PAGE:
Yesterday afternoon, I appeared in Sacramento federal court for a hearing (i.e., listening to the judge’s decision and getting a limited opportunity to respond) on our motion for a preliminary injunction and the Board’s motion to dismiss the case.
Per the title: the Board 1, Mackenzie/Jaffe 0.
I thought I was right on the law and I thought I had the facts on our side, especially since 1. there has never been a court in the U.S. jurisprudence that has allowed a board to sanction or even investigate a health care provider based on the provider’s public speech, 2. the Board admitted that contrary to its claim on its web site that humans screen complaints, a computer generates a form letter asking the doctor to respond to the complaint, and 3. the Legislature declined to give the board the power to investigate the public speech of physicians.
However, the judge said that he agreed with everything the Board said, most notably that the Mackenzie did not have “standing” to sue (i.e., the right to sue in federal court) because nothing happened to him; he just got a form letter asking him to explain and justify his comments to the school board.
To me, (and I think most attorneys versed in First Amendment law), that sounds like his speech is being “chilled.” But the judge didn’t see it that way (despite all the case law to the contrary). He also said that the case was moot, because the board terminated the investigation. But, it is established law that a First Amendment case can’t be dismissed on mootness grounds unless the government proves that its conduct could not possibly recur. The Board offered no such proof. The reason for this rule is obviously to stop the government from undercutting First Amendment challenges by dropping the case and then arguing that the case is moot.
More surprising still, he said the Board did not have a policy of pursuing physicians for Covid Misinformation and that Board President’s Lawsuit statement in the February 10-11 minutes (“Agenda 5 President’s Report including notable accomplishments and priorities”) was nothing. We argued that it was an illegal policy or at least a direct threat to physicians. But I guess when the president of the Board says that the Board’s priority is to stop doctors from disseminating Covid misinformation, maybe she was just kidding.
Even more surprising, he said her statement wasn’t reliable because it was not a verbatim transcript. I pointed out that she had signed and subscribed to the accuracy of the minutes (a point I made in the papers in response to the Board’s ridiculous point about that in its papers). The judge didn’t have an answer to that.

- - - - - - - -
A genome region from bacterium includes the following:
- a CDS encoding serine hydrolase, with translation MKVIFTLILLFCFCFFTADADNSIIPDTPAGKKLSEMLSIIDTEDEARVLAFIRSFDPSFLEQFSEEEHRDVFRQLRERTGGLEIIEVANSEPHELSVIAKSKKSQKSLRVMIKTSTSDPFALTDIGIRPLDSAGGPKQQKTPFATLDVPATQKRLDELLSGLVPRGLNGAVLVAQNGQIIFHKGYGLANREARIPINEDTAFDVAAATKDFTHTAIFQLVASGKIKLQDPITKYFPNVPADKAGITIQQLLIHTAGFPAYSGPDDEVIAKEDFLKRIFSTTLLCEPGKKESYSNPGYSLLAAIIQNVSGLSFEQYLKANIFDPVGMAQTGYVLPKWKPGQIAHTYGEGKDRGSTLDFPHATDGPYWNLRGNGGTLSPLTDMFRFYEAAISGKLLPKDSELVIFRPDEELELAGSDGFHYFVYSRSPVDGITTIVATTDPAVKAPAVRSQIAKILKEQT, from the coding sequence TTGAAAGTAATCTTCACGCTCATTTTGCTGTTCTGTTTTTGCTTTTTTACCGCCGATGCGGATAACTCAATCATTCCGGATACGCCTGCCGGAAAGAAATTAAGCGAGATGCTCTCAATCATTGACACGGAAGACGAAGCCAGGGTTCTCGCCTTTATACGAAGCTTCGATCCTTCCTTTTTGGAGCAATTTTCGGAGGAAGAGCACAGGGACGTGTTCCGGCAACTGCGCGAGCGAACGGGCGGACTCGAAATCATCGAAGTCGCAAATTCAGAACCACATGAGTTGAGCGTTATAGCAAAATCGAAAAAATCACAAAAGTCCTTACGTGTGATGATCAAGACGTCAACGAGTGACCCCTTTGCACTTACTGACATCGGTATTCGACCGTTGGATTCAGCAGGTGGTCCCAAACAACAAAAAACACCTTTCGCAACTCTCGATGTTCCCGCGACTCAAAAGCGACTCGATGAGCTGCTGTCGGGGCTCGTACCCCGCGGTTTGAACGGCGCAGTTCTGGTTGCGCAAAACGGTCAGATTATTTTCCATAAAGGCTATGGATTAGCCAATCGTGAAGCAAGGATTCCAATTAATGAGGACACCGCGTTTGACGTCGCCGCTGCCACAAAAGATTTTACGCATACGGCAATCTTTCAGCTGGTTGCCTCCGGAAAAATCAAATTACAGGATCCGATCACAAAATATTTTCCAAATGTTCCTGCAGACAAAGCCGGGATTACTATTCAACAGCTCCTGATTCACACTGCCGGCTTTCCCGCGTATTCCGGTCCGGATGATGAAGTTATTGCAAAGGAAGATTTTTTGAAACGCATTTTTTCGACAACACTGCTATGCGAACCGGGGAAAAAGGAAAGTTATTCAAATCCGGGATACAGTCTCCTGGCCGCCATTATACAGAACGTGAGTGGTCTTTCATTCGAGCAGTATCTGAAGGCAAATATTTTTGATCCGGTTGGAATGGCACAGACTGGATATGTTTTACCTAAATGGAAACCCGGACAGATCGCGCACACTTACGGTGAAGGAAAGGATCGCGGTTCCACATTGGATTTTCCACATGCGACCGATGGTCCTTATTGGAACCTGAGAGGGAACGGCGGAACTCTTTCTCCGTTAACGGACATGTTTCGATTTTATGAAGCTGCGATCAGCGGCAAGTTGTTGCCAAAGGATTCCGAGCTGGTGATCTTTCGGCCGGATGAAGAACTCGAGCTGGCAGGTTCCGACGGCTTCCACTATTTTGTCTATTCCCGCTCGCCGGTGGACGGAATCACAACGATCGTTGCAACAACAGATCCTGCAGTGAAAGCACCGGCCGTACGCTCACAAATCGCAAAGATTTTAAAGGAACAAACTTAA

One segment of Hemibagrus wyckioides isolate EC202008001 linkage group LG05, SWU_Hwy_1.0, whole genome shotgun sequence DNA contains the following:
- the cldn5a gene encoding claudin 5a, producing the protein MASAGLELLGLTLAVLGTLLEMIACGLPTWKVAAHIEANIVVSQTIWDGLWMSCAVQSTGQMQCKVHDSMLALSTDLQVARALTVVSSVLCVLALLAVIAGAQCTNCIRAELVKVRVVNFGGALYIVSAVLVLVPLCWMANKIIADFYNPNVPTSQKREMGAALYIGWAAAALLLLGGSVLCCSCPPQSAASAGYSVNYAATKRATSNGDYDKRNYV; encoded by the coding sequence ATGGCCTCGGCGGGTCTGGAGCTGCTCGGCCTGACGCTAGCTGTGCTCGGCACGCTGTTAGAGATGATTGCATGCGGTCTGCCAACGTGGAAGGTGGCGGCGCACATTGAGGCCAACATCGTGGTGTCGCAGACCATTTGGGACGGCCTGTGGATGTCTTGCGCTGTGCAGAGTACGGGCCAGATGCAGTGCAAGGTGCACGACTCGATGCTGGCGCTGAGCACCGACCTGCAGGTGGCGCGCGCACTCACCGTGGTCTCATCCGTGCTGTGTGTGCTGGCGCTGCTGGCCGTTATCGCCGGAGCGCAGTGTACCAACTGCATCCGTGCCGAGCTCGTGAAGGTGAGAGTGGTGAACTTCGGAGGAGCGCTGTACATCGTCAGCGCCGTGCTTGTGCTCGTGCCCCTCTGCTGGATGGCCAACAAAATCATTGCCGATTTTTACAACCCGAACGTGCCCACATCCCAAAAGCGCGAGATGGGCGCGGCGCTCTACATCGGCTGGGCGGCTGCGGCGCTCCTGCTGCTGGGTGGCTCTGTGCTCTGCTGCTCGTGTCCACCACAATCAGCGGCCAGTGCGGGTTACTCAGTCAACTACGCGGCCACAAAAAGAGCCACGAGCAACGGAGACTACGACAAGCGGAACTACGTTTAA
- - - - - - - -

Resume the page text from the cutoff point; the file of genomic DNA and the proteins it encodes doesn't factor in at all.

He also thought her statement was “hearsay” but he was wrong about that too. (Hearsay is an out of court statement offered to prove the truth of the matter asserted. A statement which is offered for another purpose is not hearsay).
We didn’t offer the statement to prove that what she said was true. In fact, we argued that what she said was false, which per the above, means that the statement was being offered for a non-hearsay purpose, namely a speech act/threat which physicians had a right to take to heart and self-censor, which confers standing in the absence of actual government action. (Yes this is in the weeds, but it helps paint the picture of how result-oriented and wrong the judge was on the big and small things.)
Unclear at this point. Originally I had thought we’d take this case up on an expedited appeal/stay and could reach the supremes pretty quickly. However, frankly the community support for the case has been much less than expected, so that may not happen. But we’ll kick it around.
This really isn’t a close case, at least under the case law. However, sometimes it is more about “fighting city hall” when you’re in the city your fighting against. Or maybe it’s a California liberal trust the government thing.
No good news here, except that the Board did drop the case right after I filed suit. So, maybe that might work again for other docs who have received these standard form letters or where matters have proceeded even further.
It has also been suggested that the Board is now on notice that the VC community is watching them, and perhaps the Board might be more circumspect (or ask its computer to do a little more processing because it generates these letters).
In short, free speech took a blow yesterday. This battle may continue, but if not, there will be other battles.
Rick Jaffe, Esq.